PLEASANTVILLE — Police Chief Duane Comeaux grew up in this city of fewer than 19,000.
In 54 years, he’s seen the peace broken before. His own home was shot up in 2006.
But it’s never been like this: Near-weekly shooting incidents. Daytime gun battles. Bystanders caught in the crossfire.
The 52-officer department has answered more than 30 calls involving gunfire this year. At least 14 people have been wounded. That doesn't include four others who may have been shot in the city, but showed up at hospitals elsewhere.
Comeaux is struggling to understand the unprecedented violence that has hit his hometown.
“We’ve had violence in the past, but not to this level,” Comeaux said, shaking his head. “Not as consistent as what we’ve had in the past several months.”
As his officers try to juggle their daily duties with the extra work brought on by the violence, law-enforcement agencies from outside the city have joined to help.
“There have been several operations,” Comeaux said, without clarification. “A weeklong operation was recently completed, but I haven’t met with that agency yet.”
He would not name any of the agencies involved, but confirmed they are from the local, county, state and federal levels.
“Some good things are happening,” Mayor Jesse Tweedle said. “I just can’t comment on them yet.”
Tweedle spent several days this past week in meetings, including one with Atlantic County Prosecutor Ted Housel, who is representing the only agency all sides acknowledge is lending a hand.
“We are engaged in activities we’re not going to describe,” Housel confirmed in a telephone interview. “It will become obvious at some point in time. We are devoting assets.”
Manpower and technical help has been given, he said.
“Every shooting is a potential homicide or infliction of severe bodily injury,” Housel said. “That is a great concern, and we’re giving whatever we can to assist.”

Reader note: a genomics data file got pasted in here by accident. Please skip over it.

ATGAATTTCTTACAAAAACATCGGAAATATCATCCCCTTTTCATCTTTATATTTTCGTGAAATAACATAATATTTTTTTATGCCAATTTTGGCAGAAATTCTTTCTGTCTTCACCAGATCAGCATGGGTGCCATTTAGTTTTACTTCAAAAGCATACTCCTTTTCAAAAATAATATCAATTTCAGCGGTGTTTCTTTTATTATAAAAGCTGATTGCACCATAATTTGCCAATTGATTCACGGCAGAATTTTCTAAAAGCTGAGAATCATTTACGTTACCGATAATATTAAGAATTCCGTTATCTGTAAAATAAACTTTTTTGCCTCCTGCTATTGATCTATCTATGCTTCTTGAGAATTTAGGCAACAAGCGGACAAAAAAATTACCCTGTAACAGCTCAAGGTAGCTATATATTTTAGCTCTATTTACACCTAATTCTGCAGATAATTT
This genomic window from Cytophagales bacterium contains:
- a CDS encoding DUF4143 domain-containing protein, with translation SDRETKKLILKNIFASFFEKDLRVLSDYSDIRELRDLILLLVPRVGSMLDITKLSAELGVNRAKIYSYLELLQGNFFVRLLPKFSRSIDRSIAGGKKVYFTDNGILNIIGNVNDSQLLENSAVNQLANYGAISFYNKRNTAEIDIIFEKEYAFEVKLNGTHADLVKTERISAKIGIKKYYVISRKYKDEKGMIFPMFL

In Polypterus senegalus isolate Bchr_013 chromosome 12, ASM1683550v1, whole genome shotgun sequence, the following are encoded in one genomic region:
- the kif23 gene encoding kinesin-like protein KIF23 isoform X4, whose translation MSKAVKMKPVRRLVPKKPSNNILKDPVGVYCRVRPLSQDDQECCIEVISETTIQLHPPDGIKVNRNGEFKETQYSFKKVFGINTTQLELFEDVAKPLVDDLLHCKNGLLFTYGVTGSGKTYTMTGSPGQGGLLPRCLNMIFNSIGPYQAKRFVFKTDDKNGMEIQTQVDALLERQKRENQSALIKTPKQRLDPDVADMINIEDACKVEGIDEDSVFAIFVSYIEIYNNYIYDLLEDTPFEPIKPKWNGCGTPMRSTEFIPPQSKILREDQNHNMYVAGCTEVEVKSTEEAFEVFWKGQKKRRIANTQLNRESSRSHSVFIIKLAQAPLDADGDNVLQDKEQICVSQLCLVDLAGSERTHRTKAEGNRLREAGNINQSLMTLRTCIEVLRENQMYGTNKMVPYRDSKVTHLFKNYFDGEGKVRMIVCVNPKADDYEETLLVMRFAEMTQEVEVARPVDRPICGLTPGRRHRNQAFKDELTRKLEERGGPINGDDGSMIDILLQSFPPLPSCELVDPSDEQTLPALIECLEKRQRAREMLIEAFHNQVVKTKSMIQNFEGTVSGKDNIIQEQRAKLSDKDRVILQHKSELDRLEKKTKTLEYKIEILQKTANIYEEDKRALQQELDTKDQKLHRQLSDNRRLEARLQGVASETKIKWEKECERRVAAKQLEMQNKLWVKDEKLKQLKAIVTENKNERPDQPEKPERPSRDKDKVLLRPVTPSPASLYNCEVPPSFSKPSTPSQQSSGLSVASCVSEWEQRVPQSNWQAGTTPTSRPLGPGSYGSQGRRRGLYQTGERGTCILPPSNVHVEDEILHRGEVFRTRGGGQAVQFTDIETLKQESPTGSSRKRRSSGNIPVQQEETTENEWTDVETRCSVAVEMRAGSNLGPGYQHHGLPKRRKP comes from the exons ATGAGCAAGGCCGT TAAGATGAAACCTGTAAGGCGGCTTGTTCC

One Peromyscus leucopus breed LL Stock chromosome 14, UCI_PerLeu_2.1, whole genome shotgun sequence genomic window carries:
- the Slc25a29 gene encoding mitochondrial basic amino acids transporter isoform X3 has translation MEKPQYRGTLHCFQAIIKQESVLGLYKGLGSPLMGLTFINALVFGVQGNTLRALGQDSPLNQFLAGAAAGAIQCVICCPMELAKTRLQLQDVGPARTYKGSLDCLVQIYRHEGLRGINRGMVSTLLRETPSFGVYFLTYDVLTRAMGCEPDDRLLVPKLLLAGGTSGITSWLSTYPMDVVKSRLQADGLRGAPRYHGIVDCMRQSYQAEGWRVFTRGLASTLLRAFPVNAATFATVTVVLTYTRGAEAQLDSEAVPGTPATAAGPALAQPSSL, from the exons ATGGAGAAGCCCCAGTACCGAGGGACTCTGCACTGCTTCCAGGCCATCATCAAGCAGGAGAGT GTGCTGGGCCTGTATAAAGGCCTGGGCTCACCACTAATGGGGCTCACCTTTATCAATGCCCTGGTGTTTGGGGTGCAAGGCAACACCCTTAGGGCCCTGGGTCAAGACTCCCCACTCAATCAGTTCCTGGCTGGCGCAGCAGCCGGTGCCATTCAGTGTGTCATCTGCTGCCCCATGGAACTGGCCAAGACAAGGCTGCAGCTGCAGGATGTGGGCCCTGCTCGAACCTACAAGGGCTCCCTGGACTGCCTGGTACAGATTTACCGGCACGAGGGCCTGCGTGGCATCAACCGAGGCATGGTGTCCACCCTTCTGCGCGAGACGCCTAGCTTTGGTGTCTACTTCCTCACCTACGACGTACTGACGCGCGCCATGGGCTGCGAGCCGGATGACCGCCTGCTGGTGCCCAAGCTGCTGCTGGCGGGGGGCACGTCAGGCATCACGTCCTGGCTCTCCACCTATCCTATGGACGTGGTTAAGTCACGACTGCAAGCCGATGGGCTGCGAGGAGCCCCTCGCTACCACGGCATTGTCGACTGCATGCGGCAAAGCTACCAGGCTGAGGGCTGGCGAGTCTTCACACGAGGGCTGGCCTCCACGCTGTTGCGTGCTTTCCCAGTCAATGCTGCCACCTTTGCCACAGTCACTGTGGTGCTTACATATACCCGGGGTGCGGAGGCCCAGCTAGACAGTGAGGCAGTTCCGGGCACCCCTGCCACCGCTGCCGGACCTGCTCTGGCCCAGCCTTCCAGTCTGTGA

Meanwhile, people are trying to understand why the violence is happening.
“A lot of people think it’s all directly drug-related,” Comeaux said. “In some cases, it has nothing to do with drugs. We know that for a fact.”
Others speak of gangs. Groups in the north end against the south end. Those in Atlantic City fighting those from Pleasantville.
“I’m leaning away from that,” the chief said.
But he’s not ruling anything out.
Residents have come out to several peace vigils. But, the frustrated investigators say, enough people still aren’t going where it counts — to police.
“In a lot of these incidents, they know who the perpetrators are, but they’re not coming forward,” Capt. Rocky Melendez said.
The police know, too.
“We just can’t go that extra step,” Comeaux said.
Not without people coming forward. Even victims have been difficult to get in touch with.
“We’re in an epidemic,” said Amaris Davis, who led a prayer at a recent vigil. “The community has to understand that by not coming forward and helping police, you’re really hurting yourself.”
Davis grew up in Pleasantville. Although she now lives in Galloway Township, she worries about her old hometown, and her parents who still live here.
“A lot of great people came from Pleasantville,” she said. “It’s disheartening. We need change. We’re desperate for change.”
Jerome Davis Jr., 27, would like to see more things for young people. For teens and even men his age.
“Things would be better if we had more activities,” he said. “Daily basketball or football. Outlets for guys. I find different ways to stay out of trouble.”
But not everyone does. He knows many former friends who get in trouble.
Amaris Davis saw the problems when she taught at the middle school about five years ago.
“It was violent,” she said. “Out of control.”
Parents need to take their responsibility, she said. Instead, they are leaving it to the teachers.
“That’s not where discipline and motivation comes from,” she said. “It’s the home. No one can save your children but you.”
“I see the frustration of parents in fear,” said Vernon Walker, who has organized an antiviolence rally. “But I also see the frustration of the youth. Their parents are actually failing them.”
He said the black community has not left its children a legacy.
“I’m speaking now in terms of business,” he said. “In terms of preparing opportunities for our children. The African-American community still lacks in that area.”
Some of the bad, Walker said, proves that the youth have the brains to do good.
“Kids selling drugs,” he said. “They’re natural accountants. They could be businessmen but they’re using their talents in a negative manner.”
Police are hoping the negativity will stop and the communication will start.
“We want people to talk,” Melendez said. “To take a stand. To say, ‘We’re going to take our community back.’ We want them to know, if they stand up, we will stand strong with them.”
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